5. In a fork truck having a load and counterweight supporting frame and a power unit articulated to the frame for driving the truck, the improvement comprismg pivotally mounting a counterweight on each side of the power unit for swinging movement toward and away from the power unit, said counterweights being normally swung toward the power unit and secured together to encompass the side and rear portions of the power unit but being spaced therefrom to accommodate articulated movement of the power unit.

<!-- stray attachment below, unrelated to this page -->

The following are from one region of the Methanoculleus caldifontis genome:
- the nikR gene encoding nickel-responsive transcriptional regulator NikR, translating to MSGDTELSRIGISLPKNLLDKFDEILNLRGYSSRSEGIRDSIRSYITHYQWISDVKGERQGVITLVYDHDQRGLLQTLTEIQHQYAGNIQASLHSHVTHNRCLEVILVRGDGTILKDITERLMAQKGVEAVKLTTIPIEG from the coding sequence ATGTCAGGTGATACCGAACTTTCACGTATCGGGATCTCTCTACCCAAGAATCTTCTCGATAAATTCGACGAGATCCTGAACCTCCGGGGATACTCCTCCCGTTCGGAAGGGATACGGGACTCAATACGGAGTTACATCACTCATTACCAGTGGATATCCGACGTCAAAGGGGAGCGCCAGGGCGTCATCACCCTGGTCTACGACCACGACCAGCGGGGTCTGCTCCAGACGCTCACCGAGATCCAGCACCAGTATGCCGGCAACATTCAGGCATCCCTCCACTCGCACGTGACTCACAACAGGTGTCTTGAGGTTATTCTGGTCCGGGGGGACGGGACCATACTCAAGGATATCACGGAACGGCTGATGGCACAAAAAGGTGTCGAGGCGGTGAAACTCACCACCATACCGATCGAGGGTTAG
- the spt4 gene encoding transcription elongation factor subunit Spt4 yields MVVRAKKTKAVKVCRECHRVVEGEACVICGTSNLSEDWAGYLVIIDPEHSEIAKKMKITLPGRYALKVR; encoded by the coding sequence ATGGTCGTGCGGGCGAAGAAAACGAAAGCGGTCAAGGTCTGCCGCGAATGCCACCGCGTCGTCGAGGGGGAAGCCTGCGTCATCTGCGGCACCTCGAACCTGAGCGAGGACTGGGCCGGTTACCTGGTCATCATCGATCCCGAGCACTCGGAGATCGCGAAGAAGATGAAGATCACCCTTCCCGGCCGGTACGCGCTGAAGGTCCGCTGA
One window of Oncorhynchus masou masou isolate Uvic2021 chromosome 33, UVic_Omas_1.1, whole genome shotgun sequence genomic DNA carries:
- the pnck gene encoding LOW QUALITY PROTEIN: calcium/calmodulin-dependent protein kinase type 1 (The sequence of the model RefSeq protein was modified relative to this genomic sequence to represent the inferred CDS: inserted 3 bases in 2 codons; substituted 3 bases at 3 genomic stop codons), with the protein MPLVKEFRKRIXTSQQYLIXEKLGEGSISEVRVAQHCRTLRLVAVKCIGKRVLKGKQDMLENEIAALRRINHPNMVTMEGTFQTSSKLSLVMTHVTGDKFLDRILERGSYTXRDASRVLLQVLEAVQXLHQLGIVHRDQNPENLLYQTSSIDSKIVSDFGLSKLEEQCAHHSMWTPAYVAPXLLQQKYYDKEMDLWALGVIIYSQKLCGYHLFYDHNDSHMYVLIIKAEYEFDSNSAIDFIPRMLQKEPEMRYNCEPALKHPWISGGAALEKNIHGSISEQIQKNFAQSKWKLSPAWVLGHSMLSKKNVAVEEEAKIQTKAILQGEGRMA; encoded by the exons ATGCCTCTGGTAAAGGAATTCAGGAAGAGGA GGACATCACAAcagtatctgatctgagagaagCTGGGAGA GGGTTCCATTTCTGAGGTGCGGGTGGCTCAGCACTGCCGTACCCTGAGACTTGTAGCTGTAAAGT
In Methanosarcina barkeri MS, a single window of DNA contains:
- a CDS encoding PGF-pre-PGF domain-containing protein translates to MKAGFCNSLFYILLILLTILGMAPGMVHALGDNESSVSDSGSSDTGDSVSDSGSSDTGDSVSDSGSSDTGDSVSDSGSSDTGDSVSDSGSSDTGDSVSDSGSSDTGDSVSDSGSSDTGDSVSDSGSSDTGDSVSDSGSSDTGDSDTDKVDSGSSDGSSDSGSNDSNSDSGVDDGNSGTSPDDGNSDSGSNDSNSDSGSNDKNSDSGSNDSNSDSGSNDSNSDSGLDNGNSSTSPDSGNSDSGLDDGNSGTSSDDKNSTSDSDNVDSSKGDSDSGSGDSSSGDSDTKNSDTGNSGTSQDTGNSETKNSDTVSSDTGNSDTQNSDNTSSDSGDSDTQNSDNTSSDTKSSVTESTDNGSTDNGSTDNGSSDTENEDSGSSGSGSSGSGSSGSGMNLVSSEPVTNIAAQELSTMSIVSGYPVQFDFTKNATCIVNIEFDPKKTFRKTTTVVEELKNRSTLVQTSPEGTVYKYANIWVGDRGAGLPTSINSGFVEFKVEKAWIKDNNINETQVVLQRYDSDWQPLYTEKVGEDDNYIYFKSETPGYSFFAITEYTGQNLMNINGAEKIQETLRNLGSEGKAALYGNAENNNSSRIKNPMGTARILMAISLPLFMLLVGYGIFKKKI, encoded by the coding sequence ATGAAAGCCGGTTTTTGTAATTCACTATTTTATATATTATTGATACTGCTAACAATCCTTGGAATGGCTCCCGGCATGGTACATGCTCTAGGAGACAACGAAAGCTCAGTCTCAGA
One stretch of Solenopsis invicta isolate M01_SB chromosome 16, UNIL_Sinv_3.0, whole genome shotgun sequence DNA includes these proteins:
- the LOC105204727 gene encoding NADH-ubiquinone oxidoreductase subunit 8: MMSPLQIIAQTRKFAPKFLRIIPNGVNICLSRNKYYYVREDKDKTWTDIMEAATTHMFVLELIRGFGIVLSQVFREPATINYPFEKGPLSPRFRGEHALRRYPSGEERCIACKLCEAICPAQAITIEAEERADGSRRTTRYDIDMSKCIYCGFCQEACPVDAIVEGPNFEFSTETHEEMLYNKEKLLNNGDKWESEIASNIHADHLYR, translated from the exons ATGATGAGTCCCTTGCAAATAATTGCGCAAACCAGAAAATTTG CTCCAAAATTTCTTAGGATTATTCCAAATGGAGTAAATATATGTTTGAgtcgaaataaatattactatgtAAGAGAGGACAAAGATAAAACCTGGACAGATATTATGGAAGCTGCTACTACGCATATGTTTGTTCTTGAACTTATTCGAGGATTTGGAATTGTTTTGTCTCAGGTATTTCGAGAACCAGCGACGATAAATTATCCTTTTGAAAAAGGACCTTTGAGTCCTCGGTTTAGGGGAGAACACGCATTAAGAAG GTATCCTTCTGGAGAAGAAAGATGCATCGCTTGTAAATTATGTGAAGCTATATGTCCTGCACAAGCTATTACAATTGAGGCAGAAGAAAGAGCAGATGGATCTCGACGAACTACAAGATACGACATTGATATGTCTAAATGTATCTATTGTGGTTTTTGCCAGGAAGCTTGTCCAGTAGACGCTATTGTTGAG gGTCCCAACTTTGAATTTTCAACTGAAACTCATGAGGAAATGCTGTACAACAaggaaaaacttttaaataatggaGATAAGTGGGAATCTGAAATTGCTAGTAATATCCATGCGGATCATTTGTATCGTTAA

References Cited in the file of this patent UNITED STATES PATENTS Number Name Date 2,261,870 Cardwell Nov. 4, 1941 2,299,445 Weaver Oct. 20, 1942 2,364,493 Ulinski Dec. 5, 1944 2,395,345 Schreek Feb. 19, 1946 2,503,181 Wagner Apr. 4, 1950 2,504,885 Schreck Apr. 18, 1950 2,613,828 Elliott et a1. Oct. 14, 1952